Spirited away: Brackenwood exhibit reflects on booze

There is only a little to see and much to experience in Brackenwood Fine Arts Gallery’s new exhibit, “Spirits,” launching today through February.

This series of oil paintings of drinks by Jason Waskey will be featured in Brackenwood Fine Arts Gallery’s new exhibit

There is only a little to see and much to experience in Brackenwood Fine Arts Gallery’s new exhibit, “Spirits,” launching today through February.

The paintings themselves are sparse: A single high curved glass of wine, a rocks glass with three fingers of whiskey, or a crystal-clear martini, olives properly speared. Maybe there is a glass and a partly empty bottle. For most of the 22 paintings that will be shown, that’s it.

“It’s the celebration of libations,” said gallery co-owner and artist Jason Waskey.

“My interest is in the soul and the spirit of the drink itself,” he added.

Then there’s the star of the show. “The Old Dog” by Ryan Grossman shows the partly rusted metal sign of the Dog House Tavern, which is mere steps away from the gallery’s door on First Street in Langley. Hung prominently in direct eyesight from the door, the oil painting doesn’t feature a single drop of booze, though its subject certainly saw uncounted gallons move through its taps and spouts.

Anyone wanting to make a bid on the $1,200 painting is out of luck. It sold before the gallery even opened its exhibit after an unidentified woman saw it from the sidewalk, walked in while the gallery was technically closed and made an offer to buy it.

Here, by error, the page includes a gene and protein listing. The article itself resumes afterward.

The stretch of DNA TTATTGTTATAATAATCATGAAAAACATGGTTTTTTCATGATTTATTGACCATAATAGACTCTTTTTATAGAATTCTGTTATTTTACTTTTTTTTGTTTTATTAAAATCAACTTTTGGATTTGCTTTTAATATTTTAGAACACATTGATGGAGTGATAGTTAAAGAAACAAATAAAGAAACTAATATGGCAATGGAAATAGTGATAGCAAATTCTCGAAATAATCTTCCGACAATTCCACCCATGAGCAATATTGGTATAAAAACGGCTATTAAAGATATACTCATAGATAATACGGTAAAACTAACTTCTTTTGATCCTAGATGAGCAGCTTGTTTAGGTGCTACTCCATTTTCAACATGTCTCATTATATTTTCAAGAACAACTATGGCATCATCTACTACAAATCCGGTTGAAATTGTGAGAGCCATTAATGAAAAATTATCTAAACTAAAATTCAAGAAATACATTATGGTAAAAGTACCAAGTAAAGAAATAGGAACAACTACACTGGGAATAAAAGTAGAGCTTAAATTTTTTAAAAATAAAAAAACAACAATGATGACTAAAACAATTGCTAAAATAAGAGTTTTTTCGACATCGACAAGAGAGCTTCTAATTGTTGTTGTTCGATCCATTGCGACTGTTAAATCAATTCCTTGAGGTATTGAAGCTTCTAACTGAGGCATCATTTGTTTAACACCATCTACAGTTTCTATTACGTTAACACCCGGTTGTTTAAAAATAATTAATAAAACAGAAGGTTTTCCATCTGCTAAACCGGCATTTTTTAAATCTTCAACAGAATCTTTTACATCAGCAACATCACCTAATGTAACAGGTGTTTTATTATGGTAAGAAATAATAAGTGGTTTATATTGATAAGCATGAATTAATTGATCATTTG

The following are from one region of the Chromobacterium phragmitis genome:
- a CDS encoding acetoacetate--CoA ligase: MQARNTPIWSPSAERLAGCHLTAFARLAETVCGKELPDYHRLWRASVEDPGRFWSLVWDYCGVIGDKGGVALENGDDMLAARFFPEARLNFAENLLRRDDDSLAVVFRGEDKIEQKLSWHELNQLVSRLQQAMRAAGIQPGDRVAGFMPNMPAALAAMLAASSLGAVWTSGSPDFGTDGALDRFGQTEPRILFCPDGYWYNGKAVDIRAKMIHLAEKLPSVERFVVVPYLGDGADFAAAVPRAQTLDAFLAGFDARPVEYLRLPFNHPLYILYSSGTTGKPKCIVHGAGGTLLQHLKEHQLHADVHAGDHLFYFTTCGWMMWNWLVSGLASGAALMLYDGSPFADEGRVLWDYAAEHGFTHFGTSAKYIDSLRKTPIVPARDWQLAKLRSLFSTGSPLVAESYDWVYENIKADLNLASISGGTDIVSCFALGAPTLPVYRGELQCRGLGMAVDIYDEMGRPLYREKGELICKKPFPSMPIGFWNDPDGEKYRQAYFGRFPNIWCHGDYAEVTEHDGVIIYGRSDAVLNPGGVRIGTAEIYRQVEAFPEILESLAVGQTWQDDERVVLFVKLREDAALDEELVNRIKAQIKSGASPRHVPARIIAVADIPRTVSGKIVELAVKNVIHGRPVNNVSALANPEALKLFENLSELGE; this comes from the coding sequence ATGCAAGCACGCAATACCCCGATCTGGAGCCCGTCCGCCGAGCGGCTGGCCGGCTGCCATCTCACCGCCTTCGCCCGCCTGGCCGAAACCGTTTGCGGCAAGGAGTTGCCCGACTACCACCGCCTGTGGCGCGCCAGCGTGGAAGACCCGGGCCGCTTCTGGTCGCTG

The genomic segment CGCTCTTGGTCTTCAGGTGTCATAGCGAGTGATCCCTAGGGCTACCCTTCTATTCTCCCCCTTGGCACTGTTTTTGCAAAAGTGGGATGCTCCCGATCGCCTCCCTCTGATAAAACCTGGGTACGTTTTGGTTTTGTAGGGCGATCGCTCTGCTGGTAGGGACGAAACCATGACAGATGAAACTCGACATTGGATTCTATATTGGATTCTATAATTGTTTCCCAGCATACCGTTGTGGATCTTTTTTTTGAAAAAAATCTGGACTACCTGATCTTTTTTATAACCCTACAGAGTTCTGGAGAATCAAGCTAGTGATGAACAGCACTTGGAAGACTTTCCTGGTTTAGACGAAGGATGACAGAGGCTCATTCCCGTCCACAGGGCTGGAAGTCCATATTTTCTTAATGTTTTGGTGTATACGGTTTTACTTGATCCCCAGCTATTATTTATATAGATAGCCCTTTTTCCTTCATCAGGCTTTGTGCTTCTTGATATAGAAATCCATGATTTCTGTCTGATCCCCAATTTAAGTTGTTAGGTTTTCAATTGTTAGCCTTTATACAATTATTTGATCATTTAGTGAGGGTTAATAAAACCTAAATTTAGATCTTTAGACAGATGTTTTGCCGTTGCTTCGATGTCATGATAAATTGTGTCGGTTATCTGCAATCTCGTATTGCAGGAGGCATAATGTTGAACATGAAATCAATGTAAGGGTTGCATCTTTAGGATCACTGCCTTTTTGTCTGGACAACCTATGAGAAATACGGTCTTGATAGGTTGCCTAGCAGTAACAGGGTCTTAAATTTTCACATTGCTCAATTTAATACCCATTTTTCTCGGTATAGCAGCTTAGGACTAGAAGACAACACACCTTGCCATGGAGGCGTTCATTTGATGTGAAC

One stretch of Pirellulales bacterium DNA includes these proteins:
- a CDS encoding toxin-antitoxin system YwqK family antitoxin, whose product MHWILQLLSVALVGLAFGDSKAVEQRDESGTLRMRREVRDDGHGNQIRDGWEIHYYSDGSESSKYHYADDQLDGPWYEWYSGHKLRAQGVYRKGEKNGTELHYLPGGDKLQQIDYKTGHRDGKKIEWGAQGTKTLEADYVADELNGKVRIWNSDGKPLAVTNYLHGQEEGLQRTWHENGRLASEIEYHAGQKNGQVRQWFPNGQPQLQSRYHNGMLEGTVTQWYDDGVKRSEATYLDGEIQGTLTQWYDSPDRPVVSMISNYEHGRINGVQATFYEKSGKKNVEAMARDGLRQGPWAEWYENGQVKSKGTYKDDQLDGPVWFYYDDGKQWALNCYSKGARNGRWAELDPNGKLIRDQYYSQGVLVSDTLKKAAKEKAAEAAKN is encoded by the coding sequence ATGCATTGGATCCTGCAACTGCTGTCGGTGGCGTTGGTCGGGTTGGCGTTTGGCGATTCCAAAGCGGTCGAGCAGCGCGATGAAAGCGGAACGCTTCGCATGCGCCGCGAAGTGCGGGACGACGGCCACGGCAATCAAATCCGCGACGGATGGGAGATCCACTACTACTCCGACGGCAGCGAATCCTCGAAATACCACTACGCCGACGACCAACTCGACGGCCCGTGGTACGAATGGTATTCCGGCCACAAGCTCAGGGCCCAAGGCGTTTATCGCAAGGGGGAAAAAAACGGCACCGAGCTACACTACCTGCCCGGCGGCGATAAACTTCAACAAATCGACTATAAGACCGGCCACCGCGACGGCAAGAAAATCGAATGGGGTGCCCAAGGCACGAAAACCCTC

“Literally, the person who bought it would not be denied,” Waskey said.

All of the works, though simple in their visual offering, are evocative. The Dog House Tavern is iconic, and is a symbol of the spirit of Langley and a time gone by now that the old watering hole has been closed for years. Waskey’s paintings of single glasses, most of which are on a black-field background, pull viewers into wondering and considering the person who ordered the vodka martini with two olives — not three — or who poured themselves a few fingers of scotch and sat by the windowsill that is the backdrop of the piece.


“They are little, tiny portraits of what we’ve all come to think of,” Waskey said.

Waskey, Grossman, Sandy Byers and Cary Jurriaans are the artists whose works are on display in the featured exhibit this coming month. Jurriaans created a pair of Waskey’s favorite pieces in the exhibit, one featuring several corks, and another of a glass of whiskey next to a bottle of Clinton-based Cadée Distillery’s finest. Waskey praised the story, colors and composition.

But just like the woman who was drawn to “The Old Dog,” so too was Waskey. It was his favorite piece in the exhibit because of how it departed from the theme in a clever and relevant way, telling a story with a simple image, looking up at the overhanging metal sign that welcomed thousands of thirsty patrons.